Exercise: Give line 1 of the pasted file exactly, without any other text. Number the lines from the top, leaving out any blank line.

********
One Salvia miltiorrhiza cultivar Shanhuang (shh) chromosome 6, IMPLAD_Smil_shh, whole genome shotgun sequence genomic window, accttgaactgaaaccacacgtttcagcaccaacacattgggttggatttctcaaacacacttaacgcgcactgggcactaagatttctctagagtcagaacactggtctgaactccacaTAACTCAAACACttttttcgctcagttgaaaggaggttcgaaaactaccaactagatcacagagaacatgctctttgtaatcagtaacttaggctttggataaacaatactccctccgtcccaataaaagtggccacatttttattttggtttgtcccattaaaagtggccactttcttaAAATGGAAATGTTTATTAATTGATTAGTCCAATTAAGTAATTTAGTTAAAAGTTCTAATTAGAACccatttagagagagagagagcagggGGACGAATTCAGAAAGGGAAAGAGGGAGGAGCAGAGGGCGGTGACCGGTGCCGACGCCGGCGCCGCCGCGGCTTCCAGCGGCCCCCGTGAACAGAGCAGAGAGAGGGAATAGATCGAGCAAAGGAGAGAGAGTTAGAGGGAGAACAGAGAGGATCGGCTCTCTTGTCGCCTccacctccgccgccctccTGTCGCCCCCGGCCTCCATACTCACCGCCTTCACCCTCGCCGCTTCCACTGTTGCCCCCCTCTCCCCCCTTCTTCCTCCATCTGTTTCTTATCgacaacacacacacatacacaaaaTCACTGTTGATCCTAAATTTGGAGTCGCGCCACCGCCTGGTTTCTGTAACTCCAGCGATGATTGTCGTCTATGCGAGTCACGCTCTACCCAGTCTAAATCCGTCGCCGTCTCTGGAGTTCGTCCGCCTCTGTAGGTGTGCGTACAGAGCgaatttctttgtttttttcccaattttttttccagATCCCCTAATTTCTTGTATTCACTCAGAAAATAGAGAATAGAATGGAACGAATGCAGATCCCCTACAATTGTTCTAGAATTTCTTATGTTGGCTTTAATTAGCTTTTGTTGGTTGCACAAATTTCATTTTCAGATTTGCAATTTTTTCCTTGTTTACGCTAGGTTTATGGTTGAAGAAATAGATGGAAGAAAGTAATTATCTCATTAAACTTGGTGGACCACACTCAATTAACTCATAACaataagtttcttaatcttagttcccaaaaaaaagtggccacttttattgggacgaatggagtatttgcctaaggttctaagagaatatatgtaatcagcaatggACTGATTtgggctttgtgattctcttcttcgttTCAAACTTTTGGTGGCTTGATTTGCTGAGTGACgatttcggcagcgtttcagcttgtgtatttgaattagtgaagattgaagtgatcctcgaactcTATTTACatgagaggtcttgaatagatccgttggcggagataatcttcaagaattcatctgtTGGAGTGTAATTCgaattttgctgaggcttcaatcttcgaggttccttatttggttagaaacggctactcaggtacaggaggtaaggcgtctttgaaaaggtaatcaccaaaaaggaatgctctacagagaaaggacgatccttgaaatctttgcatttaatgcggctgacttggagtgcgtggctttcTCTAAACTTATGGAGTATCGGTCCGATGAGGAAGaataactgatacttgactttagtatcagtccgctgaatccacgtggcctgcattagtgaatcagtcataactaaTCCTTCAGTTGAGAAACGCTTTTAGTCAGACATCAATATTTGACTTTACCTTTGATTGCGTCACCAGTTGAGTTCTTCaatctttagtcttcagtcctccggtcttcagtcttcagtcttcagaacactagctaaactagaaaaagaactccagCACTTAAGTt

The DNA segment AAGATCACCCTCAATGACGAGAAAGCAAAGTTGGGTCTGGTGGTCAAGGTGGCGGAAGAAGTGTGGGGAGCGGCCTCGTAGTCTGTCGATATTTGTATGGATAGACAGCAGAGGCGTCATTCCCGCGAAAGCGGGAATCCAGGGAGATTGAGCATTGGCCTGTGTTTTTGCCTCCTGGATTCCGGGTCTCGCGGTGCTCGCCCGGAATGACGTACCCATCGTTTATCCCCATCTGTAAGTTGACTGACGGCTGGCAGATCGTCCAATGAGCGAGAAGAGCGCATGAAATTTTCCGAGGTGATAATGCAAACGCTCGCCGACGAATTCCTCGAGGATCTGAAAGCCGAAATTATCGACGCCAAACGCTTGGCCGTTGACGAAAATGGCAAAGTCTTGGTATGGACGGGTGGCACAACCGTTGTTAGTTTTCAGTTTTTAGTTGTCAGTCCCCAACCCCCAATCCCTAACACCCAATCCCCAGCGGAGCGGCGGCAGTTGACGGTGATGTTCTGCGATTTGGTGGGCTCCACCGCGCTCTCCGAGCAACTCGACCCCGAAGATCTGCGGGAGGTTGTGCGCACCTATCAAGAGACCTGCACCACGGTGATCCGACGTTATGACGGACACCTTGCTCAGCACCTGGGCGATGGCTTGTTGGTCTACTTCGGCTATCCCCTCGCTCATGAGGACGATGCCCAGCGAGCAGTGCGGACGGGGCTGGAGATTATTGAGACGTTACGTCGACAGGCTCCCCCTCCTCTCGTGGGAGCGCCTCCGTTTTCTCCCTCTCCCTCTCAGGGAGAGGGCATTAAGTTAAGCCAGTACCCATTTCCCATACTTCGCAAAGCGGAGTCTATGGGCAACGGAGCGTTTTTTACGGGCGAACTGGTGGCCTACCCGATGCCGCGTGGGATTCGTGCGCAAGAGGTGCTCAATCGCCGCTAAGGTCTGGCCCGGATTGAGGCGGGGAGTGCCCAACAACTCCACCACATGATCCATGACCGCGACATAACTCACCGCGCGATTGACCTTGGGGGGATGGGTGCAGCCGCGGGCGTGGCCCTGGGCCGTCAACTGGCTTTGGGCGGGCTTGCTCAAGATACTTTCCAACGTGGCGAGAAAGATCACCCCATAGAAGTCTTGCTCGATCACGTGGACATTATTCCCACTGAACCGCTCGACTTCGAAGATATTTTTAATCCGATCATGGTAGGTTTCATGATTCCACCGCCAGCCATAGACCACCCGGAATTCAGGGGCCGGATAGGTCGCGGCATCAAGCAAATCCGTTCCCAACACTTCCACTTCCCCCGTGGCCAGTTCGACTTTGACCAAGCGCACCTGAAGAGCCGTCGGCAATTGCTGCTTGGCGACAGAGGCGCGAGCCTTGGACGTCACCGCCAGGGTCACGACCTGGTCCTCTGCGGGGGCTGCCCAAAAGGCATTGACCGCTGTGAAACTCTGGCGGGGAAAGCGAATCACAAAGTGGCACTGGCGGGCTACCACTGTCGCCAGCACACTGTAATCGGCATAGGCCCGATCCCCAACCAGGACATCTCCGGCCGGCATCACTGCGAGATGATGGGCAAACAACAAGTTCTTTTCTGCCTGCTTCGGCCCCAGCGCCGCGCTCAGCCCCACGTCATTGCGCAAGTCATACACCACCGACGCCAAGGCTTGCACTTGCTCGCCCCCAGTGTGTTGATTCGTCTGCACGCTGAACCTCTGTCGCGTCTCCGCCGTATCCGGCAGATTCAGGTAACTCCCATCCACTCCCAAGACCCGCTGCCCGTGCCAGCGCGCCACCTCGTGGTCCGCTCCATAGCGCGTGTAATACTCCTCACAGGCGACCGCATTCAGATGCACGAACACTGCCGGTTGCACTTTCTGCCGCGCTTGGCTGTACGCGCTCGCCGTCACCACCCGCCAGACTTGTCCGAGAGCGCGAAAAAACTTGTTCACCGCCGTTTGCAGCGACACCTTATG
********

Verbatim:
One Salvia miltiorrhiza cultivar Shanhuang (shh) chromosome 6, IMPLAD_Smil_shh, whole genome shotgun sequence genomic window, accttgaactgaaaccacacgtttcagcaccaacacattgggttggatttctcaaacacacttaacgcgcactgggcactaagatttctctagagtcagaacactggtctgaactccacaTAACTCAAACACttttttcgctcagttgaaaggaggttcgaaaactaccaactagatcacagagaacatgctctttgtaatcagtaacttaggctttggataaacaatactccctccgtcccaataaaagtggccacatttttattttggtttgtcccattaaaagtggccactttcttaAAATGGAAATGTTTATTAATTGATTAGTCCAATTAAGTAATTTAGTTAAAAGTTCTAATTAGAACccatttagagagagagagagcagggGGACGAATTCAGAAAGGGAAAGAGGGAGGAGCAGAGGGCGGTGACCGGTGCCGACGCCGGCGCCGCCGCGGCTTCCAGCGGCCCCCGTGAACAGAGCAGAGAGAGGGAATAGATCGAGCAAAGGAGAGAGAGTTAGAGGGAGAACAGAGAGGATCGGCTCTCTTGTCGCCTccacctccgccgccctccTGTCGCCCCCGGCCTCCATACTCACCGCCTTCACCCTCGCCGCTTCCACTGTTGCCCCCCTCTCCCCCCTTCTTCCTCCATCTGTTTCTTATCgacaacacacacacatacacaaaaTCACTGTTGATCCTAAATTTGGAGTCGCGCCACCGCCTGGTTTCTGTAACTCCAGCGATGATTGTCGTCTATGCGAGTCACGCTCTACCCAGTCTAAATCCGTCGCCGTCTCTGGAGTTCGTCCGCCTCTGTAGGTGTGCGTACAGAGCgaatttctttgtttttttcccaattttttttccagATCCCCTAATTTCTTGTATTCACTCAGAAAATAGAGAATAGAATGGAACGAATGCAGATCCCCTACAATTGTTCTAGAATTTCTTATGTTGGCTTTAATTAGCTTTTGTTGGTTGCACAAATTTCATTTTCAGATTTGCAATTTTTTCCTTGTTTACGCTAGGTTTATGGTTGAAGAAATAGATGGAAGAAAGTAATTATCTCATTAAACTTGGTGGACCACACTCAATTAACTCATAACaataagtttcttaatcttagttcccaaaaaaaagtggccacttttattgggacgaatggagtatttgcctaaggttctaagagaatatatgtaatcagcaatggACTGATTtgggctttgtgattctcttcttcgttTCAAACTTTTGGTGGCTTGATTTGCTGAGTGACgatttcggcagcgtttcagcttgtgtatttgaattagtgaagattgaagtgatcctcgaactcTATTTACatgagaggtcttgaatagatccgttggcggagataatcttcaagaattcatctgtTGGAGTGTAATTCgaattttgctgaggcttcaatcttcgaggttccttatttggttagaaacggctactcaggtacaggaggtaaggcgtctttgaaaaggtaatcaccaaaaaggaatgctctacagagaaaggacgatccttgaaatctttgcatttaatgcggctgacttggagtgcgtggctttcTCTAAACTTATGGAGTATCGGTCCGATGAGGAAGaataactgatacttgactttagtatcagtccgctgaatccacgtggcctgcattagtgaatcagtcataactaaTCCTTCAGTTGAGAAACGCTTTTAGTCAGACATCAATATTTGACTTTACCTTTGATTGCGTCACCAGTTGAGTTCTTCaatctttagtcttcagtcctccggtcttcagtcttcagtcttcagaacactagctaaactagaaaaagaactccagCACTTAAGTt